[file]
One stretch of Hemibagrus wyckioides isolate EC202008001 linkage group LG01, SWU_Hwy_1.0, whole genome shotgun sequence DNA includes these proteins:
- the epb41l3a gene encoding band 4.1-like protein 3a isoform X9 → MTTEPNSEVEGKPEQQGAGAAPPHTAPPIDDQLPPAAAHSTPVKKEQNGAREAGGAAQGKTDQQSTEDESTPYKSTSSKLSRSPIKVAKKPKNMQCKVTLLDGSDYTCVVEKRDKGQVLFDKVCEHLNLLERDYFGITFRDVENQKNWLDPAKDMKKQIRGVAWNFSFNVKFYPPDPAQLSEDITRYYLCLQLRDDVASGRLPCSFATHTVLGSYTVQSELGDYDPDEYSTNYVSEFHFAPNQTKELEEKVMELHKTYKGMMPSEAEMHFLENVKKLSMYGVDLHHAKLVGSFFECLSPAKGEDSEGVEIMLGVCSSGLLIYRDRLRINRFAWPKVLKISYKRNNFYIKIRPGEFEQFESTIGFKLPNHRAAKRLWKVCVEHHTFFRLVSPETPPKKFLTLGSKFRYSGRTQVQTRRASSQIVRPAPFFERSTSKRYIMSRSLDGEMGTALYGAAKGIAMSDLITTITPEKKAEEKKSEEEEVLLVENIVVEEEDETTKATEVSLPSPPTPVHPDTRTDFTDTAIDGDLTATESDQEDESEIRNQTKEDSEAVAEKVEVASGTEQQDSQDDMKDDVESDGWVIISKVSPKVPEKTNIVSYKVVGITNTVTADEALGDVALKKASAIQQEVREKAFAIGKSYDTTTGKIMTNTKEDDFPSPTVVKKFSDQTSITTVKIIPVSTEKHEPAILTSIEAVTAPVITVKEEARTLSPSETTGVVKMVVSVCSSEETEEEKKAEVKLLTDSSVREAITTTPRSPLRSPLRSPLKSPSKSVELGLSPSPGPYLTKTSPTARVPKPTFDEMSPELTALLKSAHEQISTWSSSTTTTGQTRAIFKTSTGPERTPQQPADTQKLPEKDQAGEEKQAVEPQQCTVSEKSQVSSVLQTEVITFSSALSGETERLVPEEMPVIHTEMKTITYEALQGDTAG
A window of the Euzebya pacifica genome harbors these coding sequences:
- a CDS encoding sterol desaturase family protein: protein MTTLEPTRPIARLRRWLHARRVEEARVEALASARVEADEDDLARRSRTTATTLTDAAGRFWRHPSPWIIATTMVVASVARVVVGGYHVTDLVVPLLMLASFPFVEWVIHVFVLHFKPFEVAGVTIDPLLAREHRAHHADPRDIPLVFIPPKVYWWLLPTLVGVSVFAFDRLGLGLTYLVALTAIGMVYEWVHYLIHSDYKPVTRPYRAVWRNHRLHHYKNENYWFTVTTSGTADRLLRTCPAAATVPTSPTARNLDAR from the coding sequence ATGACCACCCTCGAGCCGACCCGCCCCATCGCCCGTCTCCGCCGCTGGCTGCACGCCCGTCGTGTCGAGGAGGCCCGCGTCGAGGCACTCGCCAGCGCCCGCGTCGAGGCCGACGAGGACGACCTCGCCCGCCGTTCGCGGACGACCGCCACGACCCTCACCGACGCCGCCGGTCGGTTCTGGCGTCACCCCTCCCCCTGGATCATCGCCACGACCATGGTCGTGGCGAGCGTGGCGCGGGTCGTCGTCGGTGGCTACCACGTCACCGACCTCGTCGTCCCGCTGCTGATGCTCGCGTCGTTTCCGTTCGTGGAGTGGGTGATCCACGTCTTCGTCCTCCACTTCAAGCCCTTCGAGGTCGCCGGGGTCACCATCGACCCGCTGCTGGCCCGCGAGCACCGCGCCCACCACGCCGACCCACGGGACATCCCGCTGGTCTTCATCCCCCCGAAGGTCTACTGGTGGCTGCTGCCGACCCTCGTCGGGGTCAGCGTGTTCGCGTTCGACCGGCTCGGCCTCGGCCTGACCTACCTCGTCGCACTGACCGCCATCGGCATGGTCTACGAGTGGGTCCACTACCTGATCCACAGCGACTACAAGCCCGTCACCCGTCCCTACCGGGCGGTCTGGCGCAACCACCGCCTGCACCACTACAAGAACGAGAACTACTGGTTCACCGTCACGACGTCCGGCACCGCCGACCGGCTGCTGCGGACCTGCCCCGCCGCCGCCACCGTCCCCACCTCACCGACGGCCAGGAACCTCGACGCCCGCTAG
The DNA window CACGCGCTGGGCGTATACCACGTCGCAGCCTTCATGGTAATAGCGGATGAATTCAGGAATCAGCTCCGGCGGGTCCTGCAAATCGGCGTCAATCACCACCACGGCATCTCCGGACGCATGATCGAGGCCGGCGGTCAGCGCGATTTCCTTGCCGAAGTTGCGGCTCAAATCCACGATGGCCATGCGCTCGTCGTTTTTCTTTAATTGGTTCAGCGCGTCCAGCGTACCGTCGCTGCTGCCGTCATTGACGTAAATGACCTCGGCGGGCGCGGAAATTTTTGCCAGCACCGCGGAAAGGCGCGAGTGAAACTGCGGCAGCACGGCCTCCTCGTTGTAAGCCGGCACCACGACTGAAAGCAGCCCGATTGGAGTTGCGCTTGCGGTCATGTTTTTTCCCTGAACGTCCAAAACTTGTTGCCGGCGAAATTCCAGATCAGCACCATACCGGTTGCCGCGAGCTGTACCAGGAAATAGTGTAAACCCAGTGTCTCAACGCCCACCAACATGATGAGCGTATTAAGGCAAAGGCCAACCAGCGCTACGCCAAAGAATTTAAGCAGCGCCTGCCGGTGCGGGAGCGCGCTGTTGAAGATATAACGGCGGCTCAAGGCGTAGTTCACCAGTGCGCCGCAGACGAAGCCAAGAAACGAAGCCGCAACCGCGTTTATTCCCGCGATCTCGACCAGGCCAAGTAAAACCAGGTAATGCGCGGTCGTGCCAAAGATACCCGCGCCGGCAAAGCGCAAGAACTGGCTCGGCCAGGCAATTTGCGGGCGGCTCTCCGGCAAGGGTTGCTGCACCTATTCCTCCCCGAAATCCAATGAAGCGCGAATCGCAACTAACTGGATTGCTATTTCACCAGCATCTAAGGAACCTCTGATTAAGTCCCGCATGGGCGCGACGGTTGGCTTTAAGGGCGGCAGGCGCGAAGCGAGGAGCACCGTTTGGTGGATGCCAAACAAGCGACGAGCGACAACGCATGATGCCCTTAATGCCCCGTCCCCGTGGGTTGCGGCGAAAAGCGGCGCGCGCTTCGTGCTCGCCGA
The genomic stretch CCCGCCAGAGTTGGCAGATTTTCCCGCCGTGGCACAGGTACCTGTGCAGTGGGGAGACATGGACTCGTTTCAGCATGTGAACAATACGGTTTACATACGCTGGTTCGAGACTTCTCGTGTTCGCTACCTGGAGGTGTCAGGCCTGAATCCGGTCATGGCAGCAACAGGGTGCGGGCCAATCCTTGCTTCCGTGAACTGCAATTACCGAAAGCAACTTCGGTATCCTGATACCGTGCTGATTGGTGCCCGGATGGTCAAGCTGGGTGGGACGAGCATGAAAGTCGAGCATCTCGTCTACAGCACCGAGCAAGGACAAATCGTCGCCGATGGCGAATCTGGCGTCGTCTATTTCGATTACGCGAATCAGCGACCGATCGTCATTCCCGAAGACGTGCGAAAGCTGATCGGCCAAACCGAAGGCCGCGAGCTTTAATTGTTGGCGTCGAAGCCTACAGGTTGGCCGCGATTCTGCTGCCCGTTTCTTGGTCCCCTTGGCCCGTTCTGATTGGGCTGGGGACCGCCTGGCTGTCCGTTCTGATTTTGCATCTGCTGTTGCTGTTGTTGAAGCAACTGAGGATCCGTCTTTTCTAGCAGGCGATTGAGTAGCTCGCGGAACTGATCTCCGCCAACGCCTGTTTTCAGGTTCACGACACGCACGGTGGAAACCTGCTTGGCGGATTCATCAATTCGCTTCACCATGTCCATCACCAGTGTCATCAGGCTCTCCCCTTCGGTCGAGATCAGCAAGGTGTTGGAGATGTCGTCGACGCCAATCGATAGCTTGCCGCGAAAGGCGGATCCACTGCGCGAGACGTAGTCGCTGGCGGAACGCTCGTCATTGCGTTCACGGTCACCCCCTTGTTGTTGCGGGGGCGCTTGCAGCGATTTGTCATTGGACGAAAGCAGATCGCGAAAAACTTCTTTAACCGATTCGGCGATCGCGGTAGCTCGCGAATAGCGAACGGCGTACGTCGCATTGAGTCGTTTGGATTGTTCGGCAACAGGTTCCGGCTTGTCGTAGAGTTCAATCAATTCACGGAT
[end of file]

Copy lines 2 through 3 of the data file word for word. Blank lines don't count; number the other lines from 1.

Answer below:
- the epb41l3a gene encoding band 4.1-like protein 3a isoform X9 → MTTEPNSEVEGKPEQQGAGAAPPHTAPPIDDQLPPAAAHSTPVKKEQNGAREAGGAAQGKTDQQSTEDESTPYKSTSSKLSRSPIKVAKKPKNMQCKVTLLDGSDYTCVVEKRDKGQVLFDKVCEHLNLLERDYFGITFRDVENQKNWLDPAKDMKKQIRGVAWNFSFNVKFYPPDPAQLSEDITRYYLCLQLRDDVASGRLPCSFATHTVLGSYTVQSELGDYDPDEYSTNYVSEFHFAPNQTKELEEKVMELHKTYKGMMPSEAEMHFLENVKKLSMYGVDLHHAKLVGSFFECLSPAKGEDSEGVEIMLGVCSSGLLIYRDRLRINRFAWPKVLKISYKRNNFYIKIRPGEFEQFESTIGFKLPNHRAAKRLWKVCVEHHTFFRLVSPETPPKKFLTLGSKFRYSGRTQVQTRRASSQIVRPAPFFERSTSKRYIMSRSLDGEMGTALYGAAKGIAMSDLITTITPEKKAEEKKSEEEEVLLVENIVVEEEDETTKATEVSLPSPPTPVHPDTRTDFTDTAIDGDLTATESDQEDESEIRNQTKEDSEAVAEKVEVASGTEQQDSQDDMKDDVESDGWVIISKVSPKVPEKTNIVSYKVVGITNTVTADEALGDVALKKASAIQQEVREKAFAIGKSYDTTTGKIMTNTKEDDFPSPTVVKKFSDQTSITTVKIIPVSTEKHEPAILTSIEAVTAPVITVKEEARTLSPSETTGVVKMVVSVCSSEETEEEKKAEVKLLTDSSVREAITTTPRSPLRSPLRSPLKSPSKSVELGLSPSPGPYLTKTSPTARVPKPTFDEMSPELTALLKSAHEQISTWSSSTTTTGQTRAIFKTSTGPERTPQQPADTQKLPEKDQAGEEKQAVEPQQCTVSEKSQVSSVLQTEVITFSSALSGETERLVPEEMPVIHTEMKTITYEALQGDTAG
A window of the Euzebya pacifica genome harbors these coding sequences: